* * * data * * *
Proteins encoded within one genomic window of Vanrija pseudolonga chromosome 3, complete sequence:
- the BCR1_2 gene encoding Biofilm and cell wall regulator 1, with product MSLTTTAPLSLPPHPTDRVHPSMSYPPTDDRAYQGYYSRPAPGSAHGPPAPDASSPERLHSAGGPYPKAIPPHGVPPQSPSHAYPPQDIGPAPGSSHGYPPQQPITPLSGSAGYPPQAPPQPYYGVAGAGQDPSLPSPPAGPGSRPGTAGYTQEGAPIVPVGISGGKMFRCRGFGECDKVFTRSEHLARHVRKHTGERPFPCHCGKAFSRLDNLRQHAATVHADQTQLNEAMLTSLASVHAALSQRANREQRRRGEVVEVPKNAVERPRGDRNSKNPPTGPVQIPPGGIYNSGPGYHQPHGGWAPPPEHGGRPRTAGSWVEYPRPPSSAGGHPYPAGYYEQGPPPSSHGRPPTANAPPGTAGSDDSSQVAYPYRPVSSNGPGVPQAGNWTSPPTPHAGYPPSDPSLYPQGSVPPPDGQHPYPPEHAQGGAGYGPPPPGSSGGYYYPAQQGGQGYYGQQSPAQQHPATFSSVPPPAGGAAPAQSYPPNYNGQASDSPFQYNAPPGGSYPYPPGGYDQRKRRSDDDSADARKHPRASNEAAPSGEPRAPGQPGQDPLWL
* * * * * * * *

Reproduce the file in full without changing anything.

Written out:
Proteins encoded within one genomic window of Vanrija pseudolonga chromosome 3, complete sequence:
- the BCR1_2 gene encoding Biofilm and cell wall regulator 1, with product MSLTTTAPLSLPPHPTDRVHPSMSYPPTDDRAYQGYYSRPAPGSAHGPPAPDASSPERLHSAGGPYPKAIPPHGVPPQSPSHAYPPQDIGPAPGSSHGYPPQQPITPLSGSAGYPPQAPPQPYYGVAGAGQDPSLPSPPAGPGSRPGTAGYTQEGAPIVPVGISGGKMFRCRGFGECDKVFTRSEHLARHVRKHTGERPFPCHCGKAFSRLDNLRQHAATVHADQTQLNEAMLTSLASVHAALSQRANREQRRRGEVVEVPKNAVERPRGDRNSKNPPTGPVQIPPGGIYNSGPGYHQPHGGWAPPPEHGGRPRTAGSWVEYPRPPSSAGGHPYPAGYYEQGPPPSSHGRPPTANAPPGTAGSDDSSQVAYPYRPVSSNGPGVPQAGNWTSPPTPHAGYPPSDPSLYPQGSVPPPDGQHPYPPEHAQGGAGYGPPPPGSSGGYYYPAQQGGQGYYGQQSPAQQHPATFSSVPPPAGGAAPAQSYPPNYNGQASDSPFQYNAPPGGSYPYPPGGYDQRKRRSDDDSADARKHPRASNEAAPSGEPRAPGQPGQDPLWL